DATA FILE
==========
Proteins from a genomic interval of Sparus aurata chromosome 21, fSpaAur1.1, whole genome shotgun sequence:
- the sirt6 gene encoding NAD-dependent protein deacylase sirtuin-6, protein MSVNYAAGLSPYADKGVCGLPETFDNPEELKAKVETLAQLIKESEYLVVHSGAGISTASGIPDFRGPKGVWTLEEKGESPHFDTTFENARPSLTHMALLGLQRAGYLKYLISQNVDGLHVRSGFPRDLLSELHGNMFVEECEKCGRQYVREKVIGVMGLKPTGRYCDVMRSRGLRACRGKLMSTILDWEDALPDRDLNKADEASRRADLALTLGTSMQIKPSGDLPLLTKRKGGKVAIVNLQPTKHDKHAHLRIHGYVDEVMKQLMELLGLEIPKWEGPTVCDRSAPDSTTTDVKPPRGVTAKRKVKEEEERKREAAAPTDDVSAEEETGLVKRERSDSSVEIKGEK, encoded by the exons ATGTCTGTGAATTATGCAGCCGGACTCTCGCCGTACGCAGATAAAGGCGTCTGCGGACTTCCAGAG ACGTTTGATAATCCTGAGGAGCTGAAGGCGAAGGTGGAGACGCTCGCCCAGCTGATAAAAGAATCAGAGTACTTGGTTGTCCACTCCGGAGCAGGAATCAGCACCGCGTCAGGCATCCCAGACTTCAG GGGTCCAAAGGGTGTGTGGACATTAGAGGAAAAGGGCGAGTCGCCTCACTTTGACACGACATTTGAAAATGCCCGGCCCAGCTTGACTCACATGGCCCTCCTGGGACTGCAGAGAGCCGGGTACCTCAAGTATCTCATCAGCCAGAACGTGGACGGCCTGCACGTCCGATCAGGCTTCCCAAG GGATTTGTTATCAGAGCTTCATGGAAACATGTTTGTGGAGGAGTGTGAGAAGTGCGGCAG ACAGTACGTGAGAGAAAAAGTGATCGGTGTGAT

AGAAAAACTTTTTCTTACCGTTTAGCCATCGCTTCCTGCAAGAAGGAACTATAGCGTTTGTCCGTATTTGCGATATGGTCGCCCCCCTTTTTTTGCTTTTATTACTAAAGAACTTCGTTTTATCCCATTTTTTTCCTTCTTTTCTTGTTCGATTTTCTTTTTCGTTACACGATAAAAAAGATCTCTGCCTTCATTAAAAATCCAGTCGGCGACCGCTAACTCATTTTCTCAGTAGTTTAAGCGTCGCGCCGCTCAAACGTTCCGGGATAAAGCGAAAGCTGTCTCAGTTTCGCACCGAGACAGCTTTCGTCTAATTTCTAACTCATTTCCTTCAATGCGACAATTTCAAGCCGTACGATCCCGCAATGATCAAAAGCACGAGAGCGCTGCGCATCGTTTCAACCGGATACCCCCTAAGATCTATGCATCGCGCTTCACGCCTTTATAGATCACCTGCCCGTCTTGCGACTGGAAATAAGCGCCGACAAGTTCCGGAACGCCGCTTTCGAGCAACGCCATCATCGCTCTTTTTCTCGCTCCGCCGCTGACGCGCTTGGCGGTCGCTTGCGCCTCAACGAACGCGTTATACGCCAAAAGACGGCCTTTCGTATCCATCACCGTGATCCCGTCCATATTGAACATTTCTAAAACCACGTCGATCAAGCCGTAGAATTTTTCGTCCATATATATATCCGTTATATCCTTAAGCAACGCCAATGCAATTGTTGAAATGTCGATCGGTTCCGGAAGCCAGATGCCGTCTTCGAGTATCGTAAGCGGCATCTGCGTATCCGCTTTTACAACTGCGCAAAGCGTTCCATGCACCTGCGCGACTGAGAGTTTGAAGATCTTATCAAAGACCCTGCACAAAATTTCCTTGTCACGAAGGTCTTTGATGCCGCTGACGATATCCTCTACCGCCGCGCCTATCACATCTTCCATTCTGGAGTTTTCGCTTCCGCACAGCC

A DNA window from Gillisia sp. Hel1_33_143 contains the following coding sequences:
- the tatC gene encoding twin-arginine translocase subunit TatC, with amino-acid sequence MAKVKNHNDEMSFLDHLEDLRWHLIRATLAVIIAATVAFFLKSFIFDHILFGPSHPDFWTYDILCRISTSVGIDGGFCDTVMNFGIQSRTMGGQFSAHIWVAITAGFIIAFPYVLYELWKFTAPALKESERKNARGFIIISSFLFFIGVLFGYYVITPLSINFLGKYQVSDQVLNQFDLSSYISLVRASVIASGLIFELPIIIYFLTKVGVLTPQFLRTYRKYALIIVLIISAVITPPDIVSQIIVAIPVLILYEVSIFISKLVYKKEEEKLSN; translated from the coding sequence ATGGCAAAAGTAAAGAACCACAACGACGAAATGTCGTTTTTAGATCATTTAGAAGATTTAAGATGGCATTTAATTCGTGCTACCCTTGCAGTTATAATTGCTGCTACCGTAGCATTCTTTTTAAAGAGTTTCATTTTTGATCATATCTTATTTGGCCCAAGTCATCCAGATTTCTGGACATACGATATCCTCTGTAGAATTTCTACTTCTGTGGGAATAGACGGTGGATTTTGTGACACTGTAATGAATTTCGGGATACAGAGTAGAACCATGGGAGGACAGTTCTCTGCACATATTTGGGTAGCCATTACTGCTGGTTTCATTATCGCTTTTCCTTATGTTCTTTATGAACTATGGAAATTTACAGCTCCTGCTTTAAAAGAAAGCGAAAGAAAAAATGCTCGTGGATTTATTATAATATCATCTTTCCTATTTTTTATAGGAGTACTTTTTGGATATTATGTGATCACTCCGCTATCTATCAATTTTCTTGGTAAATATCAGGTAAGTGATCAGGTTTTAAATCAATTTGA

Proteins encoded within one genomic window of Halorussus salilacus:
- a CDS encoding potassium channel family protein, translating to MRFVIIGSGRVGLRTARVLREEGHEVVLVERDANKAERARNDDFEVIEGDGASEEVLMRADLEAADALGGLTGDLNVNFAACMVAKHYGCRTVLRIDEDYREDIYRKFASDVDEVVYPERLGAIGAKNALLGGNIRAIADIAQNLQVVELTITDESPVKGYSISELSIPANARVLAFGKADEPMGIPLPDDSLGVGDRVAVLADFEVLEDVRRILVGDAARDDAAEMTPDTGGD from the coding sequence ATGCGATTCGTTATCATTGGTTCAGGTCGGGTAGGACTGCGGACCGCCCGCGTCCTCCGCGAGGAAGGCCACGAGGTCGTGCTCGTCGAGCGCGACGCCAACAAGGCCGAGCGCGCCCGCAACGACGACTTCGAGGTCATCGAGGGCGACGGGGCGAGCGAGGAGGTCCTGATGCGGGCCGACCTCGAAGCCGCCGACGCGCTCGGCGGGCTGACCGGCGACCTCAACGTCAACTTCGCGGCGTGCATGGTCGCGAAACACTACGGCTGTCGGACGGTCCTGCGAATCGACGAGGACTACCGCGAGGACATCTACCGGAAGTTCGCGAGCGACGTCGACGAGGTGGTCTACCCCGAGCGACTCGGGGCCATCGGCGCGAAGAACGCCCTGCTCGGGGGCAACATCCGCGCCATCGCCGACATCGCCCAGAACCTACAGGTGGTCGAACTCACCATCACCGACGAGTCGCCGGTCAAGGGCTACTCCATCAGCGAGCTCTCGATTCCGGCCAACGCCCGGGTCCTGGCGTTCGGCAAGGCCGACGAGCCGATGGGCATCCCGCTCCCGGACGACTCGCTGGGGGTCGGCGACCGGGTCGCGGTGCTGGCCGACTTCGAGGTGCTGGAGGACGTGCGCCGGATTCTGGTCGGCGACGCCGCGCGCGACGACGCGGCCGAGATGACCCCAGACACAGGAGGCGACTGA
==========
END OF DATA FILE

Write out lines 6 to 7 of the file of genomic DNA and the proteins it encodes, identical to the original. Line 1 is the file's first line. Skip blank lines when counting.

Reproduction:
Proteins encoded within one genomic window of Halorussus salilacus:
- a CDS encoding potassium channel family protein, translating to MRFVIIGSGRVGLRTARVLREEGHEVVLVERDANKAERARNDDFEVIEGDGASEEVLMRADLEAADALGGLTGDLNVNFAACMVAKHYGCRTVLRIDEDYREDIYRKFASDVDEVVYPERLGAIGAKNALLGGNIRAIADIAQNLQVVELTITDESPVKGYSISELSIPANARVLAFGKADEPMGIPLPDDSLGVGDRVAVLADFEVLEDVRRILVGDAARDDAAEMTPDTGGD from the coding sequence ATGCGATTCGTTATCATTGGTTCAGGTCGGGTAGGACTGCGGACCGCCCGCGTCCTCCGCGAGGAAGGCCACGAGGTCGTGCTCGTCGAGCGCGACGCCAACAAGGCCGAGCGCGCCCGCAACGACGACTTCGAGGTCATCGAGGGCGACGGGGCGAGCGAGGAGGTCCTGATGCGGGCCGACCTCGAAGCCGCCGACGCGCTCGGCGGGCTGACCGGCGACCTCAACGTCAACTTCGCGGCGTGCATGGTCGCGAAACACTACGGCTGTCGGACGGTCCTGCGAATCGACGAGGACTACCGCGAGGACATCTACCGGAAGTTCGCGAGCGACGTCGACGAGGTGGTCTACCCCGAGCGACTCGGGGCCATCGGCGCGAAGAACGCCCTGCTCGGGGGCAACATCCGCGCCATCGCCGACATCGCCCAGAACCTACAGGTGGTCGAACTCACCATCACCGACGAGTCGCCGGTCAAGGGCTACTCCATCAGCGAGCTCTCGATTCCGGCCAACGCCCGGGTCCTGGCGTTCGGCAAGGCCGACGAGCCGATGGGCATCCCGCTCCCGGACGACTCGCTGGGGGTCGGCGACCGGGTCGCGGTGCTGGCCGACTTCGAGGTGCTGGAGGACGTGCGCCGGATTCTGGTCGGCGACGCCGCGCGCGACGACGCGGCCGAGATGACCCCAGACACAGGAGGCGACTGA